This public key is a long sequence of numbers and letters. Your device uses this public key to encrypt the email so that only your friend can read it. Then it sends the email to your friend. And all this happens for seconds!

Now, you’re probably wondering can’t someone else request a public key and use it decipher the email? Let me reassure you. It’s not possible because the public key won’t decipher the email.

As the name suggests, a public key is available to anyone. Think about it as your house address. Complete strangers can look it up online or in address books and send you a letter. However, they can’t enter your house because they don’t have a key to match the lock.

The key that will break the encryption is called a private key. A private key is mathematically connected to the private key and what you encrypt with a public key can be decrypted only with the corresponding private key.

And while it’s easy to generate a public key out of a private one, it’s almost impossible to do the opposite. So your data is quite safe as long as no one knows your private key.

Going back to our example, when your friend gets the email, his computer is going to decipher the message with the private key and turn it back into “plain text.”

This type of encrypting is called asymmetric encryption because it relies on the use of two different keys. Symmetric encryption also exists, but it has one main disadvantage. It uses only public keys, which can be easily obtained by hackers and mal

How do sites keep passwords protected?

Now click on the padlock, I mentioned at the beginning. Select “More information,” and under “Security” you’ll see what kind of encryption protocol the site uses to keep your data secure. Example of cryptographic protocols include:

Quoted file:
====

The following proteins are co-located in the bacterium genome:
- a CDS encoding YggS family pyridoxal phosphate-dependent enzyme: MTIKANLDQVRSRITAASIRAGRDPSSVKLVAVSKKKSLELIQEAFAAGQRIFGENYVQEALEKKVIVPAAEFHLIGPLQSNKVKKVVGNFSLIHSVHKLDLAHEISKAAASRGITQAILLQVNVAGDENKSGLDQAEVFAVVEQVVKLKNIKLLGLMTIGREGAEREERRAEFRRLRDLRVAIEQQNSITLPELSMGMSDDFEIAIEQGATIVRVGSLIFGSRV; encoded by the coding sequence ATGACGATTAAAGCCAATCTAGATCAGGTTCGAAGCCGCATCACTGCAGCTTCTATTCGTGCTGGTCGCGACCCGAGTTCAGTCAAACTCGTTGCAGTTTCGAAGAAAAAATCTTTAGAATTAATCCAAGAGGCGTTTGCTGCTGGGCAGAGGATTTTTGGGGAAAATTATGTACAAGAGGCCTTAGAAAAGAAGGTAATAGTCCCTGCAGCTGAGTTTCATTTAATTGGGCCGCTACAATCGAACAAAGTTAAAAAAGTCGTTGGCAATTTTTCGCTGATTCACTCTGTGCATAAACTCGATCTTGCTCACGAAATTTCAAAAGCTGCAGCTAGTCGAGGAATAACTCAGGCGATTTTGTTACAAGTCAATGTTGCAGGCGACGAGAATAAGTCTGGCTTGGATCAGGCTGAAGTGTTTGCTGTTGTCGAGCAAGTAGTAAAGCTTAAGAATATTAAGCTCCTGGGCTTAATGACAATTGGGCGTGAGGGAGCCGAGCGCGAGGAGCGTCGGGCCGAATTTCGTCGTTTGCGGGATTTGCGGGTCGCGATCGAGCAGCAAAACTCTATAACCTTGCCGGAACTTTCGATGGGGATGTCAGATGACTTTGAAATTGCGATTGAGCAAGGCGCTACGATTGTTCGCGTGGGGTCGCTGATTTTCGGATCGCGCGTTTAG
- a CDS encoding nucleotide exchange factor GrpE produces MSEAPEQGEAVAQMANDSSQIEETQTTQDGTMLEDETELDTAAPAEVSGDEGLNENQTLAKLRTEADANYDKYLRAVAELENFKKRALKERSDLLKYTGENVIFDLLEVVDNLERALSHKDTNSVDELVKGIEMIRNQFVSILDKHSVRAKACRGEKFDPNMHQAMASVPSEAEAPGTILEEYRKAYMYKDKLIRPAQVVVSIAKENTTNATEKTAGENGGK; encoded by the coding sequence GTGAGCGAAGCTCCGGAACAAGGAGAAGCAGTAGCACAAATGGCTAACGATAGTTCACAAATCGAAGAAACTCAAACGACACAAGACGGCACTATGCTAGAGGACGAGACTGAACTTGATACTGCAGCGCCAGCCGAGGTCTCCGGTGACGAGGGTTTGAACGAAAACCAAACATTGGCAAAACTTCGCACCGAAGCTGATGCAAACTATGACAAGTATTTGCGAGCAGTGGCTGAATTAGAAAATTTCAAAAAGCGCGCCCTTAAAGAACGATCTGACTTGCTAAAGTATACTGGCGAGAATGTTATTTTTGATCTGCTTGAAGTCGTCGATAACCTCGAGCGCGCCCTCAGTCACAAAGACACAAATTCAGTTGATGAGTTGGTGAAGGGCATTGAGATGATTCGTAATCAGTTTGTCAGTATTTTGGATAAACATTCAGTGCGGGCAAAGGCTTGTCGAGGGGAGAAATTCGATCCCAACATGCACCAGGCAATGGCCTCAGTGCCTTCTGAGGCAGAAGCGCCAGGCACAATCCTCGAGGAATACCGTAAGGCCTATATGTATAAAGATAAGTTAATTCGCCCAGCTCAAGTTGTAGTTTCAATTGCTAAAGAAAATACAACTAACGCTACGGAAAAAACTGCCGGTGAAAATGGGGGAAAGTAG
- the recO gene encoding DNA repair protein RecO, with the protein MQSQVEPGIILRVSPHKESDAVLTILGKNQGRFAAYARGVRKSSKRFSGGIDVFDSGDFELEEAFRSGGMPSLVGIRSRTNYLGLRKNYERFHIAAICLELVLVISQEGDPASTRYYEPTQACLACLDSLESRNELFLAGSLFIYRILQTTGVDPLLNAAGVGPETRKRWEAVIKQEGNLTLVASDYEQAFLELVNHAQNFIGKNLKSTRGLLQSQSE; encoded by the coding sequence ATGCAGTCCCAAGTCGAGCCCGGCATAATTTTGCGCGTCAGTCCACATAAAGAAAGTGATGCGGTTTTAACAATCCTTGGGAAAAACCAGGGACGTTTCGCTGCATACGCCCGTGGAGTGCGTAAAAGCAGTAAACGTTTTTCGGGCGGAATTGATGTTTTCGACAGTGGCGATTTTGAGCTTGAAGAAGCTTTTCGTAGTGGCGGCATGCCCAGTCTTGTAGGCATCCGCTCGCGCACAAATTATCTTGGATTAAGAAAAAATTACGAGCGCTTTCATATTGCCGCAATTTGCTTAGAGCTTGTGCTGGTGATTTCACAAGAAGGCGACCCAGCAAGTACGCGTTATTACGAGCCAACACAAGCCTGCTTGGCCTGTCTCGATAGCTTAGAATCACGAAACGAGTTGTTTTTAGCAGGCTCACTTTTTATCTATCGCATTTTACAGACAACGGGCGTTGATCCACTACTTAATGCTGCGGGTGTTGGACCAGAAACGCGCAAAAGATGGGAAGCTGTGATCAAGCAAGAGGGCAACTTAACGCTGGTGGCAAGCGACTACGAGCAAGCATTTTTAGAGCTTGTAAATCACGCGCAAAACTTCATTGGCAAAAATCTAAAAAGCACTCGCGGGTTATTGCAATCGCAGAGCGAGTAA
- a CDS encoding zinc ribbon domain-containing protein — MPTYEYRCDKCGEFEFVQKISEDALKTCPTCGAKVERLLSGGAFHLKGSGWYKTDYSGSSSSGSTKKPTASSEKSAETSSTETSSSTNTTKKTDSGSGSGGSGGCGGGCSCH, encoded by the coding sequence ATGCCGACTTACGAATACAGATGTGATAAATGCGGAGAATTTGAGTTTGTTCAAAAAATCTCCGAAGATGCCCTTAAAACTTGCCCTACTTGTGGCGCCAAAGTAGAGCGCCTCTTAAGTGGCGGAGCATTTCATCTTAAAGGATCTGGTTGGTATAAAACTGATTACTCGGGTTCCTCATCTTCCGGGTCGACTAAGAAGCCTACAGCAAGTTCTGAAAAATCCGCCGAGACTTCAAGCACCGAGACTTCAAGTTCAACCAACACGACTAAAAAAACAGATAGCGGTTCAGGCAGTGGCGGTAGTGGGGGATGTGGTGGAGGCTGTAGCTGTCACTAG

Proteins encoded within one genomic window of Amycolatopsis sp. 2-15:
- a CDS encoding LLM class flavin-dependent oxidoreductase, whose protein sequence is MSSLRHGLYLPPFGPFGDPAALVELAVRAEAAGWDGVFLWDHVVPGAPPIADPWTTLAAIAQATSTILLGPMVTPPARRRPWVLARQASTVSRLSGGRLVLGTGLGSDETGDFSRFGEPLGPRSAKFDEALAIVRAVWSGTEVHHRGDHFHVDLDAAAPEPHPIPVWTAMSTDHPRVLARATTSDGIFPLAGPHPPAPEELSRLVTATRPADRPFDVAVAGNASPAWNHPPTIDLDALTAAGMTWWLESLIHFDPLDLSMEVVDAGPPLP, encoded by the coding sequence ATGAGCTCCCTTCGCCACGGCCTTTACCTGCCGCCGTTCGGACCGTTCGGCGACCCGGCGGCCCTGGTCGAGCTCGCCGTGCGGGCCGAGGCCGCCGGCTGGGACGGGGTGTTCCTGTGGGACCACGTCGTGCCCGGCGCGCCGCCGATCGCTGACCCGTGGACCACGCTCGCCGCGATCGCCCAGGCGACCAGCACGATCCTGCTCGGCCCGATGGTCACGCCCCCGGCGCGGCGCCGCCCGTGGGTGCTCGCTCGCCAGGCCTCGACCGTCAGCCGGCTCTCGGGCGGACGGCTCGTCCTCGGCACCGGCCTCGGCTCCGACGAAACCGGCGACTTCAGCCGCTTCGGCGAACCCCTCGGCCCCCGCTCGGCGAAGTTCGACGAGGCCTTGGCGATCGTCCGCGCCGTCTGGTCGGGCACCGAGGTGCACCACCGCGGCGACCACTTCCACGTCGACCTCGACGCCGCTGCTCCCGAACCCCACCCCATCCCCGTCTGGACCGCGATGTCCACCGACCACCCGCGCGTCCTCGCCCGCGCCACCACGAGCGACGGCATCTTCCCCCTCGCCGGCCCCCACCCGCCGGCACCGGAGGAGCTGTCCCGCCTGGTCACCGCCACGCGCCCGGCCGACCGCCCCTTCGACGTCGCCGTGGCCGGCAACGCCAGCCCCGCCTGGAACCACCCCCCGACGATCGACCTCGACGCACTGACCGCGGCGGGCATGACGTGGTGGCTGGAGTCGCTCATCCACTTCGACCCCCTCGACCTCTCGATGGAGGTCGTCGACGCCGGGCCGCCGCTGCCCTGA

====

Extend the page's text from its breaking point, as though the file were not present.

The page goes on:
• TLS Transport Layer Security
  • Secure Shell (SSH)
  • Point to Point Protocol
  • ZRTP
  • Internet Key Exchange

But that’s not all. Some sites like Amazon or those that keep credit card numbers and other highly-sensitive information will hash your password.

Hashing a password means that the sites turn your password into a random string of characters. A hash is different from encryption. A hashed password can’t be deciphered with a key, so it’s a one-way street.

When you create a password, the site keeps the hash of it. When you re-enter the password, the site performs the hash again and compares it to the one it has already created to make sure that it matches.

I know that some of you are wondering if you can reverse the hash to discover the password. Well, hashes are almost impossible to reverse because they are generated using complicated mathematical functions. It will be impossible even for the website to covert the hast into the password, so you’re quite safe.

As a conclusion, I would like to mention that encryption is evolving. Hackers are always looking for ways to crack the code, so the developers are trying to improve the existing protocols and fix possible bugs.

What do you think about encryption? Have you got anything you’d like to add or ask about encryption? Don’t be shy to share it in the comments.

(Last Updated On: December 4, 2018)
About the author

    Whale Sumo

    Hwang is a self-proclaimed nerd who loves helping people understand complex concepts. He has a passion for crypto and online privacy and enjoys teaching others about the benefits of both. Hwang is an advocate for individual freedom and believes that knowledge is power. When he's not busy sharing his knowledge with the world, Hwang can be found running full marathons or playing video games.